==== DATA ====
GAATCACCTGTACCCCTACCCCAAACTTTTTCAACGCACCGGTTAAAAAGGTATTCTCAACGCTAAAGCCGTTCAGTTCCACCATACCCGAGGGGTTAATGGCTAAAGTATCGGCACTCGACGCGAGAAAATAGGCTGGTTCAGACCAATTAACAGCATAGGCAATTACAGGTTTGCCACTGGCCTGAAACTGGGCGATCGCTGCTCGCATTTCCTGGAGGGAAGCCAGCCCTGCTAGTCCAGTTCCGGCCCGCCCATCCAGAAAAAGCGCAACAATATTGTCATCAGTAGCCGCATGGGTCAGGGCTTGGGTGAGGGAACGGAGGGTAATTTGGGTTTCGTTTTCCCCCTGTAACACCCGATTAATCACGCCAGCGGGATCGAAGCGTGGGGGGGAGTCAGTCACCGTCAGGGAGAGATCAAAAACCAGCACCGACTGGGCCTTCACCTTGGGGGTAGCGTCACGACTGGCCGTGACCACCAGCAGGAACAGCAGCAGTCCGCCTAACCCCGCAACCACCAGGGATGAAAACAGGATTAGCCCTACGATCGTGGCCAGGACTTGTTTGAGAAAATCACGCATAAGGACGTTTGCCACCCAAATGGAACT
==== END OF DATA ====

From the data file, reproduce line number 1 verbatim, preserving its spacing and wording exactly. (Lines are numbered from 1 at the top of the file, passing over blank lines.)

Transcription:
GAATCACCTGTACCCCTACCCCAAACTTTTTCAACGCACCGGTTAAAAAGGTATTCTCAACGCTAAAGCCGTTCAGTTCCACCATACCCGAGGGGTTAATGGCTAAAGTATCGGCACTCGACGCGAGAAAATAGGCTGGTTCAGACCAATTAACAGCATAGGCAATTACAGGTTTGCCACTGGCCTGAAACTGGGCGATCGCTGCTCGCATTTCCTGGAGGGAAGCCAGCCCTGCTAGTCCAGTTCCGGCCCGCCCATCCAGAAAAAGCGCAACAATATTGTCATCAGTAGCCGCATGGGTCAGGGCTTGGGTGAGGGAACGGAGGGTAATTTGGGTTTCGTTTTCCCCCTGTAACACCCGATTAATCACGCCAGCGGGATCGAAGCGTGGGGGGGAGTCAGTCACCGTCAGGGAGAGATCAAAAACCAGCACCGACTGGGCCTTCACCTTGGGGGTAGCGTCACGACTGGCCGTGACCACCAGCAGGAACAGCAGCAGTCCGCCTAACCCCGCAACCACCAGGGATGAAAACAGGATTAGCCCTACGATCGTGGCCAGGACTTGTTTGAGAAAATCACGCATAAGGACGTTTGCCACCCAAATGGAACT